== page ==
There is a similar term. It’s called the “cocktail party effect,” which is when people hear their names at a party even if they are standing in the middle of a noisy room.
Selective perception undergoes the following steps: selective exposure, attention and understanding. The term was originally used in cognitive psychology, but it is now a major concept in advertising and marketing. No matter how much money is spent on an ad, it will be useless if it fails to grab consumers’ selective perception.
According to research, we’re exposed to 1,500 advertising messages every day. But we only notice around 70 of them, and we can remember only about 10.
Selective perception can be also experienced in our everyday lives. A person of low self-esteem has a tendency to misinterpret other people’s unintentional behavior as a threat, while patients plagued by delusion are a perfect example of selective perception.
Advertisers tend to generate well-coordinated ad campaigns based on the theory of selective perception, so the question of what people believe to be true is largely irrelevant.
There is also a term known as “cognitive dissonance.” When there’s inconsistency between a person’s attitude and behavior, he or she tries to bring them together to eliminate any feeling of uneasiness. When such a discrepancy exists, people usually change their attitude to accommodate their behavior.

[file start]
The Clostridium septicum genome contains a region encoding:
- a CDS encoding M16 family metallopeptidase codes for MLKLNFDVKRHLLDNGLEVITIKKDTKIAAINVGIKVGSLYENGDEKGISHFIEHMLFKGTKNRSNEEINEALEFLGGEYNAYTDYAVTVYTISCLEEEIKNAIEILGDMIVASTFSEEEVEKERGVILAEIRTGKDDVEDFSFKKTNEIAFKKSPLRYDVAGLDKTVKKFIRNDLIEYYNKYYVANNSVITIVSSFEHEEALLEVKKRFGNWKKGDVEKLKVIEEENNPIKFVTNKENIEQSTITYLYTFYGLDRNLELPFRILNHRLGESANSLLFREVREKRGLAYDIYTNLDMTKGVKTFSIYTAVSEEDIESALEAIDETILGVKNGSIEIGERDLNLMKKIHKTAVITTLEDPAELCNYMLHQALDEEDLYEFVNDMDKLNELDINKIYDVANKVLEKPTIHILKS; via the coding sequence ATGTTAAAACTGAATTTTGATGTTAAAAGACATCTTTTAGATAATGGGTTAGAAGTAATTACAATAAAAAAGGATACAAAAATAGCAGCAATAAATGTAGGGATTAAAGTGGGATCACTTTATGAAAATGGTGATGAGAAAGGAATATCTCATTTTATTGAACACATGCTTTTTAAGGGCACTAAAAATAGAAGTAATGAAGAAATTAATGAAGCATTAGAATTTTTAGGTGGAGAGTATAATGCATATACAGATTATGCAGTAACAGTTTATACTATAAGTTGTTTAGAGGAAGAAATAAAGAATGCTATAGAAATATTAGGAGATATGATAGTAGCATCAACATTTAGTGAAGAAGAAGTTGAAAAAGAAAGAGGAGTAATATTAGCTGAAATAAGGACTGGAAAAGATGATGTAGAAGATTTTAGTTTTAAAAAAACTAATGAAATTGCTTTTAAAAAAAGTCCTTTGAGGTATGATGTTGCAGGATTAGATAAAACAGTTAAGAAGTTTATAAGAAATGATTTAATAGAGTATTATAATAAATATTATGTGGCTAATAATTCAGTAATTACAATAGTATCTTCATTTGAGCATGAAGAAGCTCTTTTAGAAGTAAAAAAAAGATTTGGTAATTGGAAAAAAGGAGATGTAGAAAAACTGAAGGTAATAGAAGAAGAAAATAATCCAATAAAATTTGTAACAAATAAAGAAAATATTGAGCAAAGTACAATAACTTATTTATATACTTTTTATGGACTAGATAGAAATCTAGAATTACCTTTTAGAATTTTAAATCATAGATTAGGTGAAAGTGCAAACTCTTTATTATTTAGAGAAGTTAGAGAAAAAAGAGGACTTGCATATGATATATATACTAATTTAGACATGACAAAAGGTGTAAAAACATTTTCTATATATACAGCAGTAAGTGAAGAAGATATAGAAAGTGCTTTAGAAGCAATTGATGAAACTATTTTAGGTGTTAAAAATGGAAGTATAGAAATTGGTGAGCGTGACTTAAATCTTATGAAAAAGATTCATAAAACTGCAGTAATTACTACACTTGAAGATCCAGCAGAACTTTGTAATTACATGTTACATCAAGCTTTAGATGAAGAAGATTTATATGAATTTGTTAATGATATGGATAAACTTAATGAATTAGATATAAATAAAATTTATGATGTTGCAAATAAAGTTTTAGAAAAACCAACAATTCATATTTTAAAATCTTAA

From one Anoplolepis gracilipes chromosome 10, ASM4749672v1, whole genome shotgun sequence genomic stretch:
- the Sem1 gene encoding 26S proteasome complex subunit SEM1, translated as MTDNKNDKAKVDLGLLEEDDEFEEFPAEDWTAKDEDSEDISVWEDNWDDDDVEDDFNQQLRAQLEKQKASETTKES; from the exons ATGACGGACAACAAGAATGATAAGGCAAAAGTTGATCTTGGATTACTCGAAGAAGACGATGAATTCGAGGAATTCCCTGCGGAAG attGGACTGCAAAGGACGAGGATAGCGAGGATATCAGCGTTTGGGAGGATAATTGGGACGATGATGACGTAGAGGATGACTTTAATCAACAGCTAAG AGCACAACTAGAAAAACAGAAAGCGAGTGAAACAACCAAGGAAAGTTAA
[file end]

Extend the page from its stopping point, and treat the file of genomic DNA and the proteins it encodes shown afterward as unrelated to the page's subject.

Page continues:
Prosecutors have cleared Lee Myung-bak of any involvement in the so-called BBK scandal, a huge investment fraud. The election camps and voters have responded to the prosecutors’ announcement in an interesting way. Lee’s supporters insist that the allegation itself was the result of back-street political maneuvering, while opponents claim it proved prosecutors buckled under political pressure.
People try to distort reality to satisfy their political positions, rather than accept the results of the prosecutors’ investigation. Even though the results ran counter to what some people initially believed, they still try to see what they want to see and cannot accept the decision.
An election is one of the most rational devices for promoting democracy, but we’re witnessing too many aspects of irrationality as we gear up for the final stages of this year’s presidential election.
The writer is a deputy culture and sports editor of the JoongAng Ilbo.
By Yang Sung-hee [firstname.lastname@example.org]